Monday morning. Nine o'clock. Everything's calm in the global finance world.
Then Nikola G. Swann, a relatively unknown analyst at Standard & Poor's, downgrades the United States' debt outlook from stable to negative. He puts the odds of an actual downgrade -- losing the AAA seal of approval -- at 1-in-3 within the next two years.
Markets panicked. Stocks took a big hit. Gold rose. Treasury yields actually fell, but who knows what that means. The Federal Reserve is buying up to 70% of Treasury issuance. Nothing that market does should be taken seriously.
What's interesting is what S&P's report said. Or rather, what it didn't say. There was nothing shocking in it. Nothing bold. Nothing new. It didn't even include many numbers. Just a rehash of what's been reported ad nauseum over the past three years.
"More than two years after the beginning of the recent crisis, U.S. policymakers have still not agreed on how to reverse recent fiscal deterioration or address longer-term fiscal pressures."
"In 2003-2008, the U.S.'s general (total) government deficit fluctuated between 2% and 5% of GDP. Already noticeably larger than that of most 'AAA' rated sovereigns, it ballooned to more than 11% in 2009 and has yet to recover."
Right. It's been in all the newspapers.
"We see the path to [political] agreement [on reducing the budget] as challenging because the gap between the parties remains wide."
Mmm, think I've heard that one before.
This isn't a critique of S&P. Rather, it's a critique of the market's reaction. Two weeks ago, it was discovered that PIMCO's Bill Gross -- one of the world's foremost bond authorities -- was short Treasury bonds. Markets didn't so much as blink. But when one Nikola Swann rehashes what's already widely known, it shuddered.
Some might still take the ratings agencies seriously. But there may be a couple other reasons investors panicked after S&P's call.
For years, banks have been required by regulators to set aside a specific amount of capital based on how risky their balance sheets were. Who determines that riskiness? A ratings agency blessed by the Nationally Recognized Statistical Rating Organization. Only a handful of these organizations exist, and the only two large enough to be relevant are Moody's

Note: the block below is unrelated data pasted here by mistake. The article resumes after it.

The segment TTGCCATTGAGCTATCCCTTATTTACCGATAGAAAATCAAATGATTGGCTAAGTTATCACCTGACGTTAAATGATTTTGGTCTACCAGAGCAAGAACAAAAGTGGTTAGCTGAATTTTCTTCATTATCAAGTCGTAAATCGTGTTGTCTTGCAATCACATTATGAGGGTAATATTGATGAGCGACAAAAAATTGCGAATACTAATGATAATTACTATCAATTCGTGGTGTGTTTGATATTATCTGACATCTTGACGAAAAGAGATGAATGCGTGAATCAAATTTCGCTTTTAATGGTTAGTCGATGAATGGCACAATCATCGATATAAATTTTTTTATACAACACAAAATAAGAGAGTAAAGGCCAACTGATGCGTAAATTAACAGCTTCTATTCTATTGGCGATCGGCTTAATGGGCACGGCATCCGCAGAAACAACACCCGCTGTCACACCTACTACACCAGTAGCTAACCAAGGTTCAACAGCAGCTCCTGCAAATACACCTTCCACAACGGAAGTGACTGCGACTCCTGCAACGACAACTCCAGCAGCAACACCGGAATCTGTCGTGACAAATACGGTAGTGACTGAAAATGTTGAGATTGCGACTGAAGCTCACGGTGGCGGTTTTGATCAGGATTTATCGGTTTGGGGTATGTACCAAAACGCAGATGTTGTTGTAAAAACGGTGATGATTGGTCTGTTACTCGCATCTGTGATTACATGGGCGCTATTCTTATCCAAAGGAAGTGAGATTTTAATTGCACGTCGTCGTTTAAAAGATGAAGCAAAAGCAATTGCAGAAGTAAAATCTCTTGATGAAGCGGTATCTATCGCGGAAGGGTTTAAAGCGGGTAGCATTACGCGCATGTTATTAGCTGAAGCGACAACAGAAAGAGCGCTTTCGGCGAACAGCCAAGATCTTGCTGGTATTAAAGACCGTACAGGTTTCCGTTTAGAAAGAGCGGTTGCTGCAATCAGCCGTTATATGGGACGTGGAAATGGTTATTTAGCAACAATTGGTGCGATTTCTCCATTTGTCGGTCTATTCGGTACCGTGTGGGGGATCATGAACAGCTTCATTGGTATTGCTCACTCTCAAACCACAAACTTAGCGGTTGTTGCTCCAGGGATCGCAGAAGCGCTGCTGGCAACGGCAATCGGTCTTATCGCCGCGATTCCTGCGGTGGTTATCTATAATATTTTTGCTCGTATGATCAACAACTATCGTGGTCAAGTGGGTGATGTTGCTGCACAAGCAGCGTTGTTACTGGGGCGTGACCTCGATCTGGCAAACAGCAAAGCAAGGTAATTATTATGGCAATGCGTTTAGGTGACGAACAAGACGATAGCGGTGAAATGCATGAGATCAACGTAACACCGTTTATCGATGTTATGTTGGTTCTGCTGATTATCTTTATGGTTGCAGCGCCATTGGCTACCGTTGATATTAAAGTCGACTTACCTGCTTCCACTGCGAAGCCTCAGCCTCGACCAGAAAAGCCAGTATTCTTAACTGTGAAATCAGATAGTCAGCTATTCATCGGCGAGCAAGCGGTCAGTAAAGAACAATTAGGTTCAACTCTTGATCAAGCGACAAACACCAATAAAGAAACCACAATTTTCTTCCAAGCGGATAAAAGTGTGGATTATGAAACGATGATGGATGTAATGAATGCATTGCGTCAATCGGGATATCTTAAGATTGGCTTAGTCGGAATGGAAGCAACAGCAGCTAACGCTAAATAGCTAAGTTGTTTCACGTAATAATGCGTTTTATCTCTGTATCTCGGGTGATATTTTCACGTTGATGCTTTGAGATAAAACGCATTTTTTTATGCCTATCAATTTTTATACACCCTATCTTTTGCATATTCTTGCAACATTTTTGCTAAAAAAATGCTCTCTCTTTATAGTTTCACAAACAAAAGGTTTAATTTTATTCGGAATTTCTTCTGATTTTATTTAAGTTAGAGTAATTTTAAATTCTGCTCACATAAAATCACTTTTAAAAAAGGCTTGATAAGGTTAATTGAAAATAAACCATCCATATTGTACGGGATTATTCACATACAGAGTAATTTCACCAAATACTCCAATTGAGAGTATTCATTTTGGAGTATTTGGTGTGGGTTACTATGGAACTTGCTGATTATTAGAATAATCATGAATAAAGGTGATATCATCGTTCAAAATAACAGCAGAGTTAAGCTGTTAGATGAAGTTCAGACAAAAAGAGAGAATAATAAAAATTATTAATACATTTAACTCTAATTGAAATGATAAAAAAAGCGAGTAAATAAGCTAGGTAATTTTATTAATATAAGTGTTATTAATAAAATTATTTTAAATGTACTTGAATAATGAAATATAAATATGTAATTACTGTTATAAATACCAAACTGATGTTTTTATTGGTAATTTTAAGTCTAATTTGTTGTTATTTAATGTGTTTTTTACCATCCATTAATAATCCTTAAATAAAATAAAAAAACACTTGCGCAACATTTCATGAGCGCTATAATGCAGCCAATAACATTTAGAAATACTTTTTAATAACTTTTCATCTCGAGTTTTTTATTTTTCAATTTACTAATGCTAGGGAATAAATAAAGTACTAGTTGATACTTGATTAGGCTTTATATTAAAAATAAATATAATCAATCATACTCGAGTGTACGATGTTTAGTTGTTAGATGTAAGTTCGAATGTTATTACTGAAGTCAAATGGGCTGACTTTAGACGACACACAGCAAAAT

2. Last man standing
Investors don't always react based on what they think. They react because they anticipate how others will think. Even if a hedge fund doesn't take S&P's report seriously, he or she may sell in anticipation of others taking it seriously. This is especially true in the bond market, where confidence means everything. U.S. Treasuries are safe as long as other investors continue buying them. If others lose confidence, those valiantly riding out the storm can get crushed. That was one of the biggest lessons of the financial crisis: When investors lose confidence in a bank, it doesn't matter if they're right. The fate is already cast.
Whatever the reason, Tuesday's sell-off highlights something I think most investors underestimate. S&P and Moody's might be the most powerful companies in the world. When brief remarks of an unknown analyst at a company with a poor track record violently move markets, something isn't right. S&P and Moody's obtained tremendous influence over the years thanks mostly to the government-sanctioned duopoly on the ratings industry. New laws have tried to restrict those powers, but it seems to little avail. Yesterday provided a stark reminder: Our fiscal future might not be in the hands of Congress or the president. It might rely on the whims of the ratings agencies.